Having worked shifts for almost 10 years now, I do wonder why I still cannot resist the urge to leap out of bed and answer the phone or door in what should technically be the middle of the night. If I could just curb that natural curiosity and ignore whomever is demanding my attention I would be able to roll over and go back to sleep. Problem is, once I open my eyes and get out of bed, there’s no getting back to sleep for me. So why do I only remember this when I am half way down the stairs?

Damn that giddy school girl in me that only remembers the time when Postie brought me presents, and phone calls were friends wanting to chat. These days, Postie just brings me bills, and my phone calls are from someone called ‘Dave’ who speaks English as a 42nd language (he and his friend ‘Sarah’ ring me a lot, I think they must have the wrong number).

I guess if it’s taken me almost ten years to realise all this, then it shouldn’t surprise me that non-shift workers have difficulty understanding the premise of shift work at all, but it does. Many appointment bookings have gone something like this:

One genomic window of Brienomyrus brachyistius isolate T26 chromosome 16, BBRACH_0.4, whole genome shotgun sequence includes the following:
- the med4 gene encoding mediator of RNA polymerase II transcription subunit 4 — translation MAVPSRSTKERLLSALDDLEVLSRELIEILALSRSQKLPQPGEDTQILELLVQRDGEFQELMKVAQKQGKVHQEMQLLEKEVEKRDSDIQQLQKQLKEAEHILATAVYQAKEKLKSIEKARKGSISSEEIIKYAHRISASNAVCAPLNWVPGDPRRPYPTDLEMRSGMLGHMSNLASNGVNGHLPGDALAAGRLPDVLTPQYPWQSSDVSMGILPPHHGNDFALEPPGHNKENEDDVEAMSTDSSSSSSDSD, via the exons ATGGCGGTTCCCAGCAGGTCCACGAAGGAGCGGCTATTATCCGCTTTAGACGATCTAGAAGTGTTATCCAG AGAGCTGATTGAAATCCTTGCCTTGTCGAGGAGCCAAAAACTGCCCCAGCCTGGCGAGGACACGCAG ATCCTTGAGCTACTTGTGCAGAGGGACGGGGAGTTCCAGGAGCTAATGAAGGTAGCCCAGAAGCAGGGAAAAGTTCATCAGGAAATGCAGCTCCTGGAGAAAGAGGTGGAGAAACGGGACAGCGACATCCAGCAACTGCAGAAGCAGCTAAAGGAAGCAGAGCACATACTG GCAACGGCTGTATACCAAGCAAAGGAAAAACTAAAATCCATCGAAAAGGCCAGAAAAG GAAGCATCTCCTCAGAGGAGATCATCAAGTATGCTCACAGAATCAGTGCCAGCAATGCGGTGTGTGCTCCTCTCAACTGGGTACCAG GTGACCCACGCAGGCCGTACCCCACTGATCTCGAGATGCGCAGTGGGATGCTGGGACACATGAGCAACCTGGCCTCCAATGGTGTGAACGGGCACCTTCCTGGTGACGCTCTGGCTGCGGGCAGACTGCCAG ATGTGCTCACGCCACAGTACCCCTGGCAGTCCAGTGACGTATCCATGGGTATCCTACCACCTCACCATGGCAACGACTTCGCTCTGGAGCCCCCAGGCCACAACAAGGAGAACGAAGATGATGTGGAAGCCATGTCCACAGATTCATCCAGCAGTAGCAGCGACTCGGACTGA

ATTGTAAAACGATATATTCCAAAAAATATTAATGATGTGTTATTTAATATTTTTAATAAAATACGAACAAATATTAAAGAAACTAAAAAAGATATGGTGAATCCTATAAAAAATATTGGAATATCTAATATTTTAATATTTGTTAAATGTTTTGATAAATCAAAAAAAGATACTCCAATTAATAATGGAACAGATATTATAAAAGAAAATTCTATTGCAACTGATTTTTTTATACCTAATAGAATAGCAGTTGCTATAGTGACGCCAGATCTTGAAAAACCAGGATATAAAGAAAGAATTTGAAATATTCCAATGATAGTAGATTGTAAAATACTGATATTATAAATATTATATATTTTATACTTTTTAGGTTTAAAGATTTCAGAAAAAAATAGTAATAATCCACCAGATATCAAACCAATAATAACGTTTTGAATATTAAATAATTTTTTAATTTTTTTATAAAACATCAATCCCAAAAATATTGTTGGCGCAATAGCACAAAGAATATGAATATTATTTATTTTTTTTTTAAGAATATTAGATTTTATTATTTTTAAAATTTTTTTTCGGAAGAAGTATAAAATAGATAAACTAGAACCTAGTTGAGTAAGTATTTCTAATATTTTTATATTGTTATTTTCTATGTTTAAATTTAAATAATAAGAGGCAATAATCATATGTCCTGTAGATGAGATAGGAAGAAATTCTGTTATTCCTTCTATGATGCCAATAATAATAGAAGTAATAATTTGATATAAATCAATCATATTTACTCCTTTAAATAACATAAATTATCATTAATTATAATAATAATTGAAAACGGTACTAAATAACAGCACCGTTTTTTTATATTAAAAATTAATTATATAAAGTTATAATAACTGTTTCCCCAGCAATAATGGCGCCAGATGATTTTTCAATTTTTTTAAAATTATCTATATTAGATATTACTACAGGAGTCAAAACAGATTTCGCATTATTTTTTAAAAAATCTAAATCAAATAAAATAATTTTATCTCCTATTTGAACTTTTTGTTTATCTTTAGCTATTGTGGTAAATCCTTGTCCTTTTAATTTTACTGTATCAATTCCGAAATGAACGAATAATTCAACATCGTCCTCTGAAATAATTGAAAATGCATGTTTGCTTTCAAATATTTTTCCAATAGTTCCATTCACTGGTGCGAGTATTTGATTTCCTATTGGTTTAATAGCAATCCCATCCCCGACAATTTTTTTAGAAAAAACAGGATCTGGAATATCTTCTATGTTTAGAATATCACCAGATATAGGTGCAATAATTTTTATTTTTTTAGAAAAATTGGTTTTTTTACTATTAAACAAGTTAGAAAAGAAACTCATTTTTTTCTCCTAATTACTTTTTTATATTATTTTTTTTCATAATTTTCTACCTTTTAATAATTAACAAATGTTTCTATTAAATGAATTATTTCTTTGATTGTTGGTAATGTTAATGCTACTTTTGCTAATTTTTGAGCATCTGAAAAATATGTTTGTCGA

Customer Service Rep: “Are you available on the evening of X”

Me: **Checks diary** “No, sorry I am working a night shift on that day.”

Customer Service Rep: “Oh, so you’ll be in during the day?”

Me: “Yes, I will be in during the day. In bed.”

Customer Service Rep: “Well what about around two in the afternoon?”

Me: “Yes, I will be in bed at around two in the afternoon.”

Customer Service Rep: (what-kind-of-a-lazy-good-for-nothing-are-you voice) “You’ll still be in bed at two in the afternoon.?”

Me: “Yes, I will have been working ALL night, I will still be in bed at two in the afternoon. Do you happen to have any appointments at two in the morning?”

**stunned silence**

I am pretty sure that most non-shift workers are convinced that if you work nights, you stay up all day and THEN go to work. Try doing that the other way around. As any working parent of a young child will attest, you can’t keep it up for long without turning into the equivalent of an alcoholic smoker who’s been separated from both their vices for several weeks.